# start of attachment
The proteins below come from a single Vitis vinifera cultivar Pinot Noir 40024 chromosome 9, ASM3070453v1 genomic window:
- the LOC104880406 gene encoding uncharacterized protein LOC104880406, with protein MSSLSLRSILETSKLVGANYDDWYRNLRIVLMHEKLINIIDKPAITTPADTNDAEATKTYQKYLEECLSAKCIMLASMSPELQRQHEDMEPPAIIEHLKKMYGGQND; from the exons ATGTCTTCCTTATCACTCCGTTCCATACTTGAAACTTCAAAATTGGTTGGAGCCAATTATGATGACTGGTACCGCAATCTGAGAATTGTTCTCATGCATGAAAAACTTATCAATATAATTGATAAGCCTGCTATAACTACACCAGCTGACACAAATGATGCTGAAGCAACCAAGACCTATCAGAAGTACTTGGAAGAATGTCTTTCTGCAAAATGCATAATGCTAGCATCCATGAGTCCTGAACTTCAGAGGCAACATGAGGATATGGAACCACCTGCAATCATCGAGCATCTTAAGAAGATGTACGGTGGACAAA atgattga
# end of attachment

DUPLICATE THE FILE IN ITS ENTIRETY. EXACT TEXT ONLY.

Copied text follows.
The proteins below come from a single Vitis vinifera cultivar Pinot Noir 40024 chromosome 9, ASM3070453v1 genomic window:
- the LOC104880406 gene encoding uncharacterized protein LOC104880406, with protein MSSLSLRSILETSKLVGANYDDWYRNLRIVLMHEKLINIIDKPAITTPADTNDAEATKTYQKYLEECLSAKCIMLASMSPELQRQHEDMEPPAIIEHLKKMYGGQND; from the exons ATGTCTTCCTTATCACTCCGTTCCATACTTGAAACTTCAAAATTGGTTGGAGCCAATTATGATGACTGGTACCGCAATCTGAGAATTGTTCTCATGCATGAAAAACTTATCAATATAATTGATAAGCCTGCTATAACTACACCAGCTGACACAAATGATGCTGAAGCAACCAAGACCTATCAGAAGTACTTGGAAGAATGTCTTTCTGCAAAATGCATAATGCTAGCATCCATGAGTCCTGAACTTCAGAGGCAACATGAGGATATGGAACCACCTGCAATCATCGAGCATCTTAAGAAGATGTACGGTGGACAAA atgattga